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Comment How to measure ad traffic? (Score 1) 16

It's widely believed that ads have taken over (from porn ;-) as the main traffic on the Web. This is rather significant if even close to true, it's likely one of the main reasons that our handy little portable gadgets (that many of us hardly ever actually use as phones) run so slowly and eat up so much bandwidth.

But a problem with even discussing this is that, as far as I've found, there's no reliable app available to actually measure our bandwidth use, classify it, and tell us what's eating it up. I do know that my android gadget is often running warm, eating batter and bandwidth, when it's just sitting "idle" in my pocket.

Yeah, I know; part of that is the tracking software. ;-) But whatever; I can't really say with any authority what's causing its activity. The one thing I can actually see is apps that stay running in the background, and the gadget's power usage app does report that "innocent" apps like mail/message readers and web browsers are using battery when "nothing is happening". Investigating does often show that some of their windows contain video ads that are running. The power-usage app does let me kill apps, but that's not very useful in measuring the source of the power/bandwidth usage.

So is there a good way to actually measure the traffic, classify it, etc., so we can actually determine what's really eating up the battery and bandwidth? Are there good google keywords to learn about it? There are a few good unix/linux tools for examining network traffic, but I haven't found them for android, ios, etc. Anyone know what they might be, and how we might verify that they're not just trojans?

(And yes, I'm also aware that the marketers are going to read this and be major sources of replies that try to reassure us without answering anything. Maybe we can moderate them down? ;-)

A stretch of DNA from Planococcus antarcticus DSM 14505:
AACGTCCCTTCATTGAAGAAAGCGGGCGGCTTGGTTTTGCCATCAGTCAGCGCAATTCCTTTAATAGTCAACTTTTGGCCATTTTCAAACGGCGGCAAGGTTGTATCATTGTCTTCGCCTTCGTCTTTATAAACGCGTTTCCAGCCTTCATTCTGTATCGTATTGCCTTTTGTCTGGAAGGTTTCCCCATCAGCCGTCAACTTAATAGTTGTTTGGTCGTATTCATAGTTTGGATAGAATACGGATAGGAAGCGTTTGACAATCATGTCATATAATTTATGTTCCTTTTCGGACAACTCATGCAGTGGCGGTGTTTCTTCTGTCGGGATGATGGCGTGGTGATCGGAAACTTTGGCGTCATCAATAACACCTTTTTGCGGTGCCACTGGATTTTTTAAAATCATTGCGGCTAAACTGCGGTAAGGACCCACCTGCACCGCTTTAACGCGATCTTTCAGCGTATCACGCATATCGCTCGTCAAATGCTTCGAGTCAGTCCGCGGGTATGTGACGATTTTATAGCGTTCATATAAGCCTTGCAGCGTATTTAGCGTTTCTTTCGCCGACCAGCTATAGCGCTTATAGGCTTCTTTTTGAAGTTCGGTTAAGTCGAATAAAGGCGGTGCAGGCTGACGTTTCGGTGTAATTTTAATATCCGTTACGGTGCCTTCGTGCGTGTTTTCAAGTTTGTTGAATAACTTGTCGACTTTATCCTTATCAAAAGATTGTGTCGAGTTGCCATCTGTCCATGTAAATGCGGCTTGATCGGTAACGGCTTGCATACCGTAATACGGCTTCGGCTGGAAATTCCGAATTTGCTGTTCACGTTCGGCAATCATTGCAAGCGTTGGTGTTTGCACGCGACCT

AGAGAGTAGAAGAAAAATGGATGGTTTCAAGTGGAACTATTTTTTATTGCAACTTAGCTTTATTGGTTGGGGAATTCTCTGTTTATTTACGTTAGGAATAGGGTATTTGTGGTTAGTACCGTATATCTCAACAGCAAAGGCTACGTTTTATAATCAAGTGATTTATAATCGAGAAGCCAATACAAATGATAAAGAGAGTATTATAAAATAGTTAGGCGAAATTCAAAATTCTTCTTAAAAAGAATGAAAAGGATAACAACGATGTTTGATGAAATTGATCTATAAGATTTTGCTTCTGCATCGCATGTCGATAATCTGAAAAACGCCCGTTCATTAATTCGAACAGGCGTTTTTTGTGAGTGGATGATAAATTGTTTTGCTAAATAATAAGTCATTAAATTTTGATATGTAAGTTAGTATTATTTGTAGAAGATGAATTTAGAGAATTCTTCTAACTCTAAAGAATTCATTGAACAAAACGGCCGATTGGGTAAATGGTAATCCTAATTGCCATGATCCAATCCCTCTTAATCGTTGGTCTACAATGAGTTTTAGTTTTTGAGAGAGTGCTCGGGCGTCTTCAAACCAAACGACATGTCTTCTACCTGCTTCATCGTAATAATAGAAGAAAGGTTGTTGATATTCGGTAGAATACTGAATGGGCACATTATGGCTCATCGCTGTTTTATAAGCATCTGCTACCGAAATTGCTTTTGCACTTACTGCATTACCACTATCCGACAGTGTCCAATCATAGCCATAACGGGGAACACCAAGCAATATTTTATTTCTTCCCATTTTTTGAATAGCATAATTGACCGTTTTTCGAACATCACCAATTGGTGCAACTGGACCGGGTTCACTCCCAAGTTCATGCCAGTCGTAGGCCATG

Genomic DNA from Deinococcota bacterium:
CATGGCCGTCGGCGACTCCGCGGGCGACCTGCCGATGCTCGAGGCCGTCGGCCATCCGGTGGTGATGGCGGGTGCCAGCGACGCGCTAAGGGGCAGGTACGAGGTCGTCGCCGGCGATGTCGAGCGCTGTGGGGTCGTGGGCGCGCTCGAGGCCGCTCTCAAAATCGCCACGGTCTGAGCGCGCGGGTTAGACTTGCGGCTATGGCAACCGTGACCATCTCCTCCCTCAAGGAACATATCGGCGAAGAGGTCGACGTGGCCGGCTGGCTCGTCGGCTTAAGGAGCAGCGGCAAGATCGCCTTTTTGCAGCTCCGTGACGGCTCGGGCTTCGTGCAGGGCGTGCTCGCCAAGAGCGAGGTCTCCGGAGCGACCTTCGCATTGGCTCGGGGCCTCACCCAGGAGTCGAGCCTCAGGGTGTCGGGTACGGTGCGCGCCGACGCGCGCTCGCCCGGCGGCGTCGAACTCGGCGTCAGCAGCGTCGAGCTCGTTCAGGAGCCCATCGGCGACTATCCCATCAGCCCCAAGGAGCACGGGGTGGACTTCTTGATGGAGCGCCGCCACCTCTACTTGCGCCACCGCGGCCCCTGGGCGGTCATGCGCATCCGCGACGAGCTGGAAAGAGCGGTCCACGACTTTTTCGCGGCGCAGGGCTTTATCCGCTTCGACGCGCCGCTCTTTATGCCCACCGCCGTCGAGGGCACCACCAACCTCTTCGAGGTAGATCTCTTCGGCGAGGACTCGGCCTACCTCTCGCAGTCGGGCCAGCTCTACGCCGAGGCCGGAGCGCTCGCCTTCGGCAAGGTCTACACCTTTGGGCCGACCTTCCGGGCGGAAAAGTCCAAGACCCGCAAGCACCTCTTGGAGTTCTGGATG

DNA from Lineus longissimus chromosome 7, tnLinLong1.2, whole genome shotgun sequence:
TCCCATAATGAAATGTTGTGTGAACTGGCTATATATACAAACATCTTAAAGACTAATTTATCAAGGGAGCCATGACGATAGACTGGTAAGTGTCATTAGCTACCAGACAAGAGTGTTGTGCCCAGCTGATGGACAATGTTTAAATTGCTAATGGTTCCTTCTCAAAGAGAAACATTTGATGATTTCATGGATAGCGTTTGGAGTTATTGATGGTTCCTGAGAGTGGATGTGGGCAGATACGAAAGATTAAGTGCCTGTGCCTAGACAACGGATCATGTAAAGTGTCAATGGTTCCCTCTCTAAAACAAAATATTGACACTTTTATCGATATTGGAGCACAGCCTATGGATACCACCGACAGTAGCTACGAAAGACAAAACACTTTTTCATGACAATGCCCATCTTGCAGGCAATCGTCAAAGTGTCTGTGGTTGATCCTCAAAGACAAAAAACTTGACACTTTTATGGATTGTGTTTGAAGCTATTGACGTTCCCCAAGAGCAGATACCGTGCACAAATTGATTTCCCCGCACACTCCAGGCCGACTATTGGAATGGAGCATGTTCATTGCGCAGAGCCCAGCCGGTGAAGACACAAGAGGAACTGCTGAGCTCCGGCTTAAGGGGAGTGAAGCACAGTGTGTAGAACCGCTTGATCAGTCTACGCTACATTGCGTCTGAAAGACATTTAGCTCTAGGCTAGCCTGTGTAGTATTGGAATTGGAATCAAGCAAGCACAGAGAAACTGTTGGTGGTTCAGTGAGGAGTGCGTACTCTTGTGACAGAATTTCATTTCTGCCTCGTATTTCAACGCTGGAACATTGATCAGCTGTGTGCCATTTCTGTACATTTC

Comment Re:The science is not settled (Score 1) 112

Anyone that tells you the science is settled is not a scientist....

I agree.

they are a politician wanting to shutdown inquiry on an issue and install dogma in its place.

Or they are someone who, as somebody who is *not* a scientist, as you have noted above, does not believe that further scientific study in the area would add any further understanding of value, and so the money is, in their view, more wisely spent elsewhere. They could be entirely wrong in this view, but they have it nonetheless.

Do not attribute to malice what can easily be explained by ignorance.

There is no doubt in my mind that this decision will eventually come to bite them in the ass.... hard..

Comment Re:The basic question is answered...but still... (Score 1) 112

Exactly. Just because a theory has been confirmed in a "larger picture" fashion hardly means there's no work left to do. It's not like cosmology is finished because General Relativity has been largely confirmed, or Proto-Indo-European studies is finished just because we know a large number of languages descended from a common ancestral tongue about 5,000 years ago.

Comment Re:Math is a Chore (Score 1) 141

The way math is taught, Math is a chore

Well, it is being taught by teachers who don't actually understand it all that well, so that is the way it has to be.

Now, I don't actually know what goes for "advanced maths" in primary and secondar education in the States, but I hope it is something that tries to dive into the actual, intuitive foundations of the subject and tries to impart real understanding of mathematical reasoning. Take elementary set theory as an example; when I learned about it in primary school, it was rather vague and hard to find interesting; compare that to Halmos' famous book: Naive Set Theory (, which is the same thing, but with loads of insight into why it is the way it is - how the intuition results in mathematical concepts.